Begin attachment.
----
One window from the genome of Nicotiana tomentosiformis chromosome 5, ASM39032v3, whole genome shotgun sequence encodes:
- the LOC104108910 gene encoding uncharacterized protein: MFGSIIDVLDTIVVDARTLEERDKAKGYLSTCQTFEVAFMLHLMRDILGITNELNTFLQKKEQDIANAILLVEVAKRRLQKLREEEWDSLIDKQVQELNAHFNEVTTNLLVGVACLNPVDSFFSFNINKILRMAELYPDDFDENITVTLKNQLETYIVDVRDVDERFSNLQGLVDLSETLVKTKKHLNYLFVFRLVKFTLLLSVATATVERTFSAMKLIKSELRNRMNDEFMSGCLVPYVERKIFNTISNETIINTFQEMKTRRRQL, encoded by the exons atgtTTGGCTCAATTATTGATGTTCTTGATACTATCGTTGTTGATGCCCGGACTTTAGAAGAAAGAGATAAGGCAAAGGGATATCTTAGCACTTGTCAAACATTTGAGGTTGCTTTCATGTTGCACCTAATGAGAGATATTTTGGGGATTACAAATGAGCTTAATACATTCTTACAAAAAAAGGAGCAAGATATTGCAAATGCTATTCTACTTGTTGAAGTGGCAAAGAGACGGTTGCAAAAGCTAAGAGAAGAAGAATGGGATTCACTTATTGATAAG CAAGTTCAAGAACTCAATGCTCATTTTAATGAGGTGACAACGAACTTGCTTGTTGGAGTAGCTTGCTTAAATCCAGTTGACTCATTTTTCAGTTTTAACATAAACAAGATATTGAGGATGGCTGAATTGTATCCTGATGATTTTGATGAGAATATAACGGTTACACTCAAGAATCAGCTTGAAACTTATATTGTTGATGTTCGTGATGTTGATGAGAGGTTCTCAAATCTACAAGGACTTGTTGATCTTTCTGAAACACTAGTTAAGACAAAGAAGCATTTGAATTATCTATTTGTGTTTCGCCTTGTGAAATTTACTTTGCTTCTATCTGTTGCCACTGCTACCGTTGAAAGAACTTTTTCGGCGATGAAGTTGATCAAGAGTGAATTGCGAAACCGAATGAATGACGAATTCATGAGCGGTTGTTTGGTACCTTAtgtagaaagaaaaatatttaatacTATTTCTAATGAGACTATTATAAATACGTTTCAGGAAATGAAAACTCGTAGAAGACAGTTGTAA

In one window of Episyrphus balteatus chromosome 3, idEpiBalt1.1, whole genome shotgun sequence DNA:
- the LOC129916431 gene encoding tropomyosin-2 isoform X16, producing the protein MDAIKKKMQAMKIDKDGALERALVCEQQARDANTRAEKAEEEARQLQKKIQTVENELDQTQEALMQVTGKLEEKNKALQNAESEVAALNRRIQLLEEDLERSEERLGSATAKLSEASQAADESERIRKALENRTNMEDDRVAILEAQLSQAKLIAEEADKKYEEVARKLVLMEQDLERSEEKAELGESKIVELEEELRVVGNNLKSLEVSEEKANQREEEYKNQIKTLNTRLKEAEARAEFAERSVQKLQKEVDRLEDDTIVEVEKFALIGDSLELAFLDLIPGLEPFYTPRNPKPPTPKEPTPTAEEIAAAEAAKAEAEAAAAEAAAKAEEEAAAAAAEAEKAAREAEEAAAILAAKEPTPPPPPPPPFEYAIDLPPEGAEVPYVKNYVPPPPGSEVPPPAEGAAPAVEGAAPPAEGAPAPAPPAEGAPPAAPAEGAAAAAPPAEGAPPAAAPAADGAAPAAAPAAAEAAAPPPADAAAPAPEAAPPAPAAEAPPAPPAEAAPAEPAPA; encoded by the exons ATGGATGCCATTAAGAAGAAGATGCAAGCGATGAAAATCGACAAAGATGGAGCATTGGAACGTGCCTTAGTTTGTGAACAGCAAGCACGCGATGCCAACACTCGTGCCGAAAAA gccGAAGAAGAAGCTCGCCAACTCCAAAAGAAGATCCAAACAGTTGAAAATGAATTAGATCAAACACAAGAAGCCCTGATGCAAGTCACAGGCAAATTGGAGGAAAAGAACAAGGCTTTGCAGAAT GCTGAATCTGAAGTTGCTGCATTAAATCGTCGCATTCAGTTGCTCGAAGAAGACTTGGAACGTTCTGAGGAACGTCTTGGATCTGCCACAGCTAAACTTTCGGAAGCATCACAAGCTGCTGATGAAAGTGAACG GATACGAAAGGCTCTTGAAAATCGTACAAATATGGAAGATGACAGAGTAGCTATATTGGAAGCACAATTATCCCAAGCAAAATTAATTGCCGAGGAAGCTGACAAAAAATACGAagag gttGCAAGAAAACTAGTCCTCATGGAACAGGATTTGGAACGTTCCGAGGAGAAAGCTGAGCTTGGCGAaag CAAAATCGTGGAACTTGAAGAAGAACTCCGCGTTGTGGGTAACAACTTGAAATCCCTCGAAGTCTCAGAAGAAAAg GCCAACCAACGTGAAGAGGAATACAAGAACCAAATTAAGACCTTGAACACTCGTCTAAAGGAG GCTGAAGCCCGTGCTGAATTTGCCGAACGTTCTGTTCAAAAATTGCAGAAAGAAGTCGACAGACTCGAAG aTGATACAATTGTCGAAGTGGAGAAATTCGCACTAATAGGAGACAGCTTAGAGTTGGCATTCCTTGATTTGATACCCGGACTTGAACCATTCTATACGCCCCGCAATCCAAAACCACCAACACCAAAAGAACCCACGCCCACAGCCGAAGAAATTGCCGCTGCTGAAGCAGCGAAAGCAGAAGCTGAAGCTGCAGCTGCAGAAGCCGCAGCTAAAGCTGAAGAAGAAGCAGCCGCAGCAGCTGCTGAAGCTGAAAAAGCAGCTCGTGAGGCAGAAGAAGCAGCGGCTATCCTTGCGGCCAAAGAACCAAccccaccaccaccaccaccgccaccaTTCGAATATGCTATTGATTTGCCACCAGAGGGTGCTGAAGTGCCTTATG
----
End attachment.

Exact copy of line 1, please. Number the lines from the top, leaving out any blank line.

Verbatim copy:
One window from the genome of Nicotiana tomentosiformis chromosome 5, ASM39032v3, whole genome shotgun sequence encodes: